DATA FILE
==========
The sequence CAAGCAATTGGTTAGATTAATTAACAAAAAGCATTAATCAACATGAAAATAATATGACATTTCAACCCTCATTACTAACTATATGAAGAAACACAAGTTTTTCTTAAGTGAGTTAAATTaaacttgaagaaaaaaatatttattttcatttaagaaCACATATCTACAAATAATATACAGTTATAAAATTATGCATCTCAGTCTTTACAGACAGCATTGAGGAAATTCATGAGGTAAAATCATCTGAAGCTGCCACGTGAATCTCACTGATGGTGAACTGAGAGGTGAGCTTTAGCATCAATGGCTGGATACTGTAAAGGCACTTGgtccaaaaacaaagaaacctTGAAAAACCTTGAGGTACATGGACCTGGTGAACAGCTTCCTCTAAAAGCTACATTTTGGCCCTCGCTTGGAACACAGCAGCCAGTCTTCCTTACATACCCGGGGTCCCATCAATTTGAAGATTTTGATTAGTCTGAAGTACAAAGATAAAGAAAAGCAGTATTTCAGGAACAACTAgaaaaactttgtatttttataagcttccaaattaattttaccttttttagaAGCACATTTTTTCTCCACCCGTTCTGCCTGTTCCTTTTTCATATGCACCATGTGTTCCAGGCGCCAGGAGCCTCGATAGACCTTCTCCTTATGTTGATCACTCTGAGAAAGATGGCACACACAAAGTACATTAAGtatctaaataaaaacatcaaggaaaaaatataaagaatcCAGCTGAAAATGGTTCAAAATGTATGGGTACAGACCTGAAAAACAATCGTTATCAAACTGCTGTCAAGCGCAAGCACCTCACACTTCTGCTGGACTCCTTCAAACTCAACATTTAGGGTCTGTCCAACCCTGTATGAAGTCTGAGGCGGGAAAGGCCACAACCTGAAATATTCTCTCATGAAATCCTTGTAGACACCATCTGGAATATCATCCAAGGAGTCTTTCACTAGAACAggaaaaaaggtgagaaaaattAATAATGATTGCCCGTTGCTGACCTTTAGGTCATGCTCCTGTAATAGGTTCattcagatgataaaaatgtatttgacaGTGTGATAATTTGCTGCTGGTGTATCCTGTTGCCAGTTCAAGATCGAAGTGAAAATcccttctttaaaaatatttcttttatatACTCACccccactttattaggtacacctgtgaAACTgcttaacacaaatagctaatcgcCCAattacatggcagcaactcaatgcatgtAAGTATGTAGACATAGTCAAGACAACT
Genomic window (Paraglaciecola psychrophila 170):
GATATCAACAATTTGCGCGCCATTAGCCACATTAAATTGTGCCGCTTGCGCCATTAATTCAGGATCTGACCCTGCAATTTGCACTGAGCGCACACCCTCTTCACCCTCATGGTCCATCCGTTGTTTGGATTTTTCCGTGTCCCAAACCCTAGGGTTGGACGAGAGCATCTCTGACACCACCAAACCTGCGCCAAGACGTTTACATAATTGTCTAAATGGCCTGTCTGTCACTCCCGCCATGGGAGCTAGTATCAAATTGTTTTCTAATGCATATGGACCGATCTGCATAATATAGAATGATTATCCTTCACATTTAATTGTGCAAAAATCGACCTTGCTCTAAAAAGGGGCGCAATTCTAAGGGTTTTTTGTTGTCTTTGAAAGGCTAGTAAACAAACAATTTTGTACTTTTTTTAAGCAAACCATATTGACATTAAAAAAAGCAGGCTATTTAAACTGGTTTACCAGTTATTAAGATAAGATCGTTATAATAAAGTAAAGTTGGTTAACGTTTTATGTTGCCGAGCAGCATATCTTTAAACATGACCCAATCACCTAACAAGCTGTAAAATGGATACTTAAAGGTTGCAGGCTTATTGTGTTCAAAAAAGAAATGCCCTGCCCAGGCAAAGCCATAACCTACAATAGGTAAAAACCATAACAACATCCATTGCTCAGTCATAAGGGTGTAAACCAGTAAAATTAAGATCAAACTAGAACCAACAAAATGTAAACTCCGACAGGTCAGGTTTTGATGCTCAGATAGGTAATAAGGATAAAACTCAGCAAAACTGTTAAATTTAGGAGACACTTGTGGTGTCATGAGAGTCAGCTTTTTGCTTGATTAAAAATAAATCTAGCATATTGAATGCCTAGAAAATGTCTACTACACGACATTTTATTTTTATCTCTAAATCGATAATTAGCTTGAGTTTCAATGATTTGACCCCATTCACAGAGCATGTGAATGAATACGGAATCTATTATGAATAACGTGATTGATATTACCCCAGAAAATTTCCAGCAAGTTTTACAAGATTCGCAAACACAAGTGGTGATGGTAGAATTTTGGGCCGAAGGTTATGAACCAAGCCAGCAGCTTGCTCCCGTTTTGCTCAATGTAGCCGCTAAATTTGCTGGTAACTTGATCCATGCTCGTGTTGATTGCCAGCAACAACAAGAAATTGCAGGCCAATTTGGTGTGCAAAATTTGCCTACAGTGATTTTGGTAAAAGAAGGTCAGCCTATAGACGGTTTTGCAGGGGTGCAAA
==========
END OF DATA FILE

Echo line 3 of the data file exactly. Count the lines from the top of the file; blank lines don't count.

GATATCAACAATTTGCGCGCCATTAGCCACATTAAATTGTGCCGCTTGCGCCATTAATTCAGGATCTGACCCTGCAATTTGCACTGAGCGCACACCCTCTTCACCCTCATGGTCCATCCGTTGTTTGGATTTTTCCGTGTCCCAAACCCTAGGGTTGGACGAGAGCATCTCTGACACCACCAAACCTGCGCCAAGACGTTTACATAATTGTCTAAATGGCCTGTCTGTCACTCCCGCCATGGGAGCTAGTATCAAATTGTTTTCTAATGCATATGGACCGATCTGCATAATATAGAATGATTATCCTTCACATTTAATTGTGCAAAAATCGACCTTGCTCTAAAAAGGGGCGCAATTCTAAGGGTTTTTTGTTGTCTTTGAAAGGCTAGTAAACAAACAATTTTGTACTTTTTTTAAGCAAACCATATTGACATTAAAAAAAGCAGGCTATTTAAACTGGTTTACCAGTTATTAAGATAAGATCGTTATAATAAAGTAAAGTTGGTTAACGTTTTATGTTGCCGAGCAGCATATCTTTAAACATGACCCAATCACCTAACAAGCTGTAAAATGGATACTTAAAGGTTGCAGGCTTATTGTGTTCAAAAAAGAAATGCCCTGCCCAGGCAAAGCCATAACCTACAATAGGTAAAAACCATAACAACATCCATTGCTCAGTCATAAGGGTGTAAACCAGTAAAATTAAGATCAAACTAGAACCAACAAAATGTAAACTCCGACAGGTCAGGTTTTGATGCTCAGATAGGTAATAAGGATAAAACTCAGCAAAACTGTTAAATTTAGGAGACACTTGTGGTGTCATGAGAGTCAGCTTTTTGCTTGATTAAAAATAAATCTAGCATATTGAATGCCTAGAAAATGTCTACTACACGACATTTTATTTTTATCTCTAAATCGATAATTAGCTTGAGTTTCAATGATTTGACCCCATTCACAGAGCATGTGAATGAATACGGAATCTATTATGAATAACGTGATTGATATTACCCCAGAAAATTTCCAGCAAGTTTTACAAGATTCGCAAACACAAGTGGTGATGGTAGAATTTTGGGCCGAAGGTTATGAACCAAGCCAGCAGCTTGCTCCCGTTTTGCTCAATGTAGCCGCTAAATTTGCTGGTAACTTGATCCATGCTCGTGTTGATTGCCAGCAACAACAAGAAATTGCAGGCCAATTTGGTGTGCAAAATTTGCCTACAGTGATTTTGGTAAAAGAAGGTCAGCCTATAGACGGTTTTGCAGGGGTGCAAA